Land degradation due to climate change is a major issue in Iraq, but conflict is making it even worse. In 2014 when the so-called Islamic State took over areas west and north Iraq, farming communities were forced to leave their houses, lands and livestock. Framers lost their primary source of food and income and relied on little savings or aids from local and international organizations.
In 2016, when it was finally safe to return home, farmers faced another disappointment, their houses were burnt, and the farms were arid. They couldn’t replant the land because water infrastructure was left unmaintained for two years and some were destroyed.
The displacement made the land susceptible to desertification, thus increasing instability in the long run. Reports indicate that up to 90% of Iraq’s total area is threatened by desertification, and 45% of the country agricultural land faces drought and land degradation. The rapid and high rates of losing arable fields are alarming and could drive Iraq to the verge of another crisis.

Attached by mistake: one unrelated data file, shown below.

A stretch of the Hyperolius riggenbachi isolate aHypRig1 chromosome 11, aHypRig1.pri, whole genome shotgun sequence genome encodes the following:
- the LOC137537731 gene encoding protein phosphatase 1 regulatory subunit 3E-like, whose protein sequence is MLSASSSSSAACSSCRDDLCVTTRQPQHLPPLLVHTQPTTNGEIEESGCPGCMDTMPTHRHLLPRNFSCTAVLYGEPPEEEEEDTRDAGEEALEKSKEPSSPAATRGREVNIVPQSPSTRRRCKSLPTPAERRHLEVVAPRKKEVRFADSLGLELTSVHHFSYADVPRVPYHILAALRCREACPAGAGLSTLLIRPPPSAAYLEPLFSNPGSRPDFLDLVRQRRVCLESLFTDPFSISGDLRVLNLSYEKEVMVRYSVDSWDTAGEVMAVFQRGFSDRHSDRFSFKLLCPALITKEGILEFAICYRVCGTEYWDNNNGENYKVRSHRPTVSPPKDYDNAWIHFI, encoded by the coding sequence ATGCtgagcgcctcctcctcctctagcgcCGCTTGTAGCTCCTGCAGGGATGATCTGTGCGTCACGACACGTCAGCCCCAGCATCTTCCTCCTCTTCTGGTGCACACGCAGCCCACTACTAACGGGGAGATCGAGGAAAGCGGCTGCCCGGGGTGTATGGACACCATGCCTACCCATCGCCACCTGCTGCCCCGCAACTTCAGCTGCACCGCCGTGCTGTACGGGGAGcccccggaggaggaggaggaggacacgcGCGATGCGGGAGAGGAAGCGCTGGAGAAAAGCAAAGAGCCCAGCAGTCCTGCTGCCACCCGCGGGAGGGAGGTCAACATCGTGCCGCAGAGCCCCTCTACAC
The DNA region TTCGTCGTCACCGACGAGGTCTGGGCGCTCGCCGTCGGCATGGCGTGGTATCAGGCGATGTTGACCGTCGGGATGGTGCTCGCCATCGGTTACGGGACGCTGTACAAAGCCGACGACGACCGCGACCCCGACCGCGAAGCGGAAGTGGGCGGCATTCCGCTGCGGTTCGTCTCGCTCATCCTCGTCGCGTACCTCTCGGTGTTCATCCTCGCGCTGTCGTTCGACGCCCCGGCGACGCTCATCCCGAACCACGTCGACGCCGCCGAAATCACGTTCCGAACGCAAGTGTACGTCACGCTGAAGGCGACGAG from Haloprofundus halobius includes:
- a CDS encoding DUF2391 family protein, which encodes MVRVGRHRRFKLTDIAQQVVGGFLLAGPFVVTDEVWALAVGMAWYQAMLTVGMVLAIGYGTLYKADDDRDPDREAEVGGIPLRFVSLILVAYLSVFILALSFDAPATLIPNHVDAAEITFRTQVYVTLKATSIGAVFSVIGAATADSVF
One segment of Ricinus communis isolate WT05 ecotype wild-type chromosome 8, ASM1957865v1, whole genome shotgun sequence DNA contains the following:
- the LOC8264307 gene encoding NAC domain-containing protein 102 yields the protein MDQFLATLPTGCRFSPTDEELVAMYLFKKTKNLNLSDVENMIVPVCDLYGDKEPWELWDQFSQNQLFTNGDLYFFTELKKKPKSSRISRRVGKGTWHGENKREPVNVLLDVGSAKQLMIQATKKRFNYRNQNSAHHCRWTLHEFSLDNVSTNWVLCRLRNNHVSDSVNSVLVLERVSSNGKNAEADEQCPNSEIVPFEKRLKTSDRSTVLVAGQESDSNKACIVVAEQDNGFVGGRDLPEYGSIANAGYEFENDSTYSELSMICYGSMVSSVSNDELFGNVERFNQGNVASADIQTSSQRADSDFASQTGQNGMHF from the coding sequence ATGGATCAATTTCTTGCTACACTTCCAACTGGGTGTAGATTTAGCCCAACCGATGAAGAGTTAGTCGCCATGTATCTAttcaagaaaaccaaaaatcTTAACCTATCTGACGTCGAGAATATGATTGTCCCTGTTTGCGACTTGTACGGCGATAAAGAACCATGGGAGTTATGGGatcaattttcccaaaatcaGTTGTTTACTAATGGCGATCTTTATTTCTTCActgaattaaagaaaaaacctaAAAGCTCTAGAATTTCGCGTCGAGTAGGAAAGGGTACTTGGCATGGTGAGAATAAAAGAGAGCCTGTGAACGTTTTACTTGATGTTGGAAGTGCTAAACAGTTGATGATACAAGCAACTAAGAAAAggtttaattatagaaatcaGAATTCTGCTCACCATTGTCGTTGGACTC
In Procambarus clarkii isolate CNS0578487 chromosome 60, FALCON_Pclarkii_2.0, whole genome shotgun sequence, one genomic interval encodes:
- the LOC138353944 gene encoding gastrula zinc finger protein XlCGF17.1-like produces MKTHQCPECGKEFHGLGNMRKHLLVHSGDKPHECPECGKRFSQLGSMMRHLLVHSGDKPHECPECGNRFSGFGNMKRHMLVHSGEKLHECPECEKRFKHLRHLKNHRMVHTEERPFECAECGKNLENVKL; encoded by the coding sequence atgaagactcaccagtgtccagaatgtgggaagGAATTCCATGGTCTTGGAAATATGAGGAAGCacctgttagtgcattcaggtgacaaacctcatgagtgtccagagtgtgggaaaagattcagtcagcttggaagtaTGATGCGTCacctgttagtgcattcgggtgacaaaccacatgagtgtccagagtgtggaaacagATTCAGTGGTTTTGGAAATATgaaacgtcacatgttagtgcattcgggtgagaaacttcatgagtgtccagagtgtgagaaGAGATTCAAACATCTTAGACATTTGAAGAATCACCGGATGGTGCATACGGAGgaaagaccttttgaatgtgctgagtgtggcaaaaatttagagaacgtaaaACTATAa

International organizations like The United Nations High Commissioner for Refugees (UNHCR) understands the importance of land reclamation to fight food insecurity. UNHCR in Iraq is helping farmers replant their land and, thus, participate in improving stability in the country. With the help of local partners, UNHCR reconstructed the irrigation system and rehabilitated the main water canal in the village, which encouraged around 8500 displaced farmers return to their farms and replanting native vegetables and fruits.
Read UNHCR story 'Returning to ruins, displaced Iraqi farmers find help to rebuild', and watch the video here.